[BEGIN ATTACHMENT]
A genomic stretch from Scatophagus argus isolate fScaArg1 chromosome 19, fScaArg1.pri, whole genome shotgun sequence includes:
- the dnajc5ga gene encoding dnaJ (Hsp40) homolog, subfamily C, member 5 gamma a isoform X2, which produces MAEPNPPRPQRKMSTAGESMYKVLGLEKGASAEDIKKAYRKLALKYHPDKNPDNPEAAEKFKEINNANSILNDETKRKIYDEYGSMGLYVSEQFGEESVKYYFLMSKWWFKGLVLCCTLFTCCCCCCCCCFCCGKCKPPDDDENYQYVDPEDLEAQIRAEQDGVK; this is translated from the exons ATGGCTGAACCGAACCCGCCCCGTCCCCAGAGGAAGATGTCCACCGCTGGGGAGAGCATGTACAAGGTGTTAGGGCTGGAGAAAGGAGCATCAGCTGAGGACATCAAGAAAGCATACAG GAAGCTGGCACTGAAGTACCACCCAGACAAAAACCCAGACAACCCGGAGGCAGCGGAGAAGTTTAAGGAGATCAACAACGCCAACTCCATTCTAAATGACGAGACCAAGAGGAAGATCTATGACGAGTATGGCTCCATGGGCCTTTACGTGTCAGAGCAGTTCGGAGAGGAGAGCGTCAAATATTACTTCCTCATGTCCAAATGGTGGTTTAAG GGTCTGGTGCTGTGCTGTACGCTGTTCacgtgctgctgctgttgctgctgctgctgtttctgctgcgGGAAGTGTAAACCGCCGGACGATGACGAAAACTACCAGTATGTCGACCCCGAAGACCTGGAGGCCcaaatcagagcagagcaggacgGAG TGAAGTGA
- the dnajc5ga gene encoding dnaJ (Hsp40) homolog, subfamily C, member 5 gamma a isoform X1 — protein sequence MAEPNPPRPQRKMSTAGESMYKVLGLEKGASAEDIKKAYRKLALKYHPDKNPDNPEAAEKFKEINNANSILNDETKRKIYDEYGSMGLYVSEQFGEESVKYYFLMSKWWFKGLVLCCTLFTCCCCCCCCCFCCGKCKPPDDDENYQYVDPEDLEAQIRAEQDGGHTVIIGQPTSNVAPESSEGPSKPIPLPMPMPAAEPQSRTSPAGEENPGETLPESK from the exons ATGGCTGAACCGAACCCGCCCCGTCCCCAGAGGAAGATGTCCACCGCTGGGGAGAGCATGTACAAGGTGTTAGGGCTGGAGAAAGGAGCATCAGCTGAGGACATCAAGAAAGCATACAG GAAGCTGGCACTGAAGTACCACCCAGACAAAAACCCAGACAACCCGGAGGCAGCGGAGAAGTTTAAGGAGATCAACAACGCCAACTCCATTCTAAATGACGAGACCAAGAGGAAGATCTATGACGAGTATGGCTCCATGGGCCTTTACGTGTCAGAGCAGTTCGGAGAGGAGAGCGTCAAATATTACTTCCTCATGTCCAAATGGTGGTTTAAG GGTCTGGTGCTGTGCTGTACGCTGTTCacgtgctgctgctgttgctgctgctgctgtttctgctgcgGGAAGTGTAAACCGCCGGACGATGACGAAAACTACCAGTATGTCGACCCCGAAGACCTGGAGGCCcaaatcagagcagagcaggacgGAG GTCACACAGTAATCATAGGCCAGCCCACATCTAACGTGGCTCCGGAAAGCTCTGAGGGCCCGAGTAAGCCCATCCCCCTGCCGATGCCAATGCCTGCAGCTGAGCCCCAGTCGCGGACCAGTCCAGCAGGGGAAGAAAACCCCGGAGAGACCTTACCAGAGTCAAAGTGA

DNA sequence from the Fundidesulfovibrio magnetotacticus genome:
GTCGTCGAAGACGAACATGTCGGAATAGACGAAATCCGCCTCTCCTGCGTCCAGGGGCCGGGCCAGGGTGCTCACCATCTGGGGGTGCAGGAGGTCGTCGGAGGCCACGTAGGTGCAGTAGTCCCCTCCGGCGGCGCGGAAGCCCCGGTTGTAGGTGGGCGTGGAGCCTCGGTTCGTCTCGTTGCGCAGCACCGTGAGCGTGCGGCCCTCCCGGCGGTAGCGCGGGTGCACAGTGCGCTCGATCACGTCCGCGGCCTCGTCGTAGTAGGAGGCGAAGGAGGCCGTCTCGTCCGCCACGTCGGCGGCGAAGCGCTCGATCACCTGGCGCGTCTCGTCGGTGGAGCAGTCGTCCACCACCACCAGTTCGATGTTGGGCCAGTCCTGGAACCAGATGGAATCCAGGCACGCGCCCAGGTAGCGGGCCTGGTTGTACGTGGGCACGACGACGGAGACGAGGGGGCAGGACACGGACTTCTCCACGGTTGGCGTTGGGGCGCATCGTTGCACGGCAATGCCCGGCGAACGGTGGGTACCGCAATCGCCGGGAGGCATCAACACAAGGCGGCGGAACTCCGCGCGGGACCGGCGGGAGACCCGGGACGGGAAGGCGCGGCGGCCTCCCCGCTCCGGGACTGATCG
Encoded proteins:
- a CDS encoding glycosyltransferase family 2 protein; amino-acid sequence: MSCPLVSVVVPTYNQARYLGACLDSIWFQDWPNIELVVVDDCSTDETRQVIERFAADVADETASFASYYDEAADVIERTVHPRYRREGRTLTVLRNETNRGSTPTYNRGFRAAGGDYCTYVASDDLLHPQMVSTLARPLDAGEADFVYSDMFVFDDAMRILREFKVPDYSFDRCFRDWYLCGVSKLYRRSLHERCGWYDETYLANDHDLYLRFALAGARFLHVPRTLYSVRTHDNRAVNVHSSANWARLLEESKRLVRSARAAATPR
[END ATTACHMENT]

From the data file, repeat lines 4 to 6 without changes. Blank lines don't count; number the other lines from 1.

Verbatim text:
DNA sequence from the Fundidesulfovibrio magnetotacticus genome:
GTCGTCGAAGACGAACATGTCGGAATAGACGAAATCCGCCTCTCCTGCGTCCAGGGGCCGGGCCAGGGTGCTCACCATCTGGGGGTGCAGGAGGTCGTCGGAGGCCACGTAGGTGCAGTAGTCCCCTCCGGCGGCGCGGAAGCCCCGGTTGTAGGTGGGCGTGGAGCCTCGGTTCGTCTCGTTGCGCAGCACCGTGAGCGTGCGGCCCTCCCGGCGGTAGCGCGGGTGCACAGTGCGCTCGATCACGTCCGCGGCCTCGTCGTAGTAGGAGGCGAAGGAGGCCGTCTCGTCCGCCACGTCGGCGGCGAAGCGCTCGATCACCTGGCGCGTCTCGTCGGTGGAGCAGTCGTCCACCACCACCAGTTCGATGTTGGGCCAGTCCTGGAACCAGATGGAATCCAGGCACGCGCCCAGGTAGCGGGCCTGGTTGTACGTGGGCACGACGACGGAGACGAGGGGGCAGGACACGGACTTCTCCACGGTTGGCGTTGGGGCGCATCGTTGCACGGCAATGCCCGGCGAACGGTGGGTACCGCAATCGCCGGGAGGCATCAACACAAGGCGGCGGAACTCCGCGCGGGACCGGCGGGAGACCCGGGACGGGAAGGCGCGGCGGCCTCCCCGCTCCGGGACTGATCG
Encoded proteins: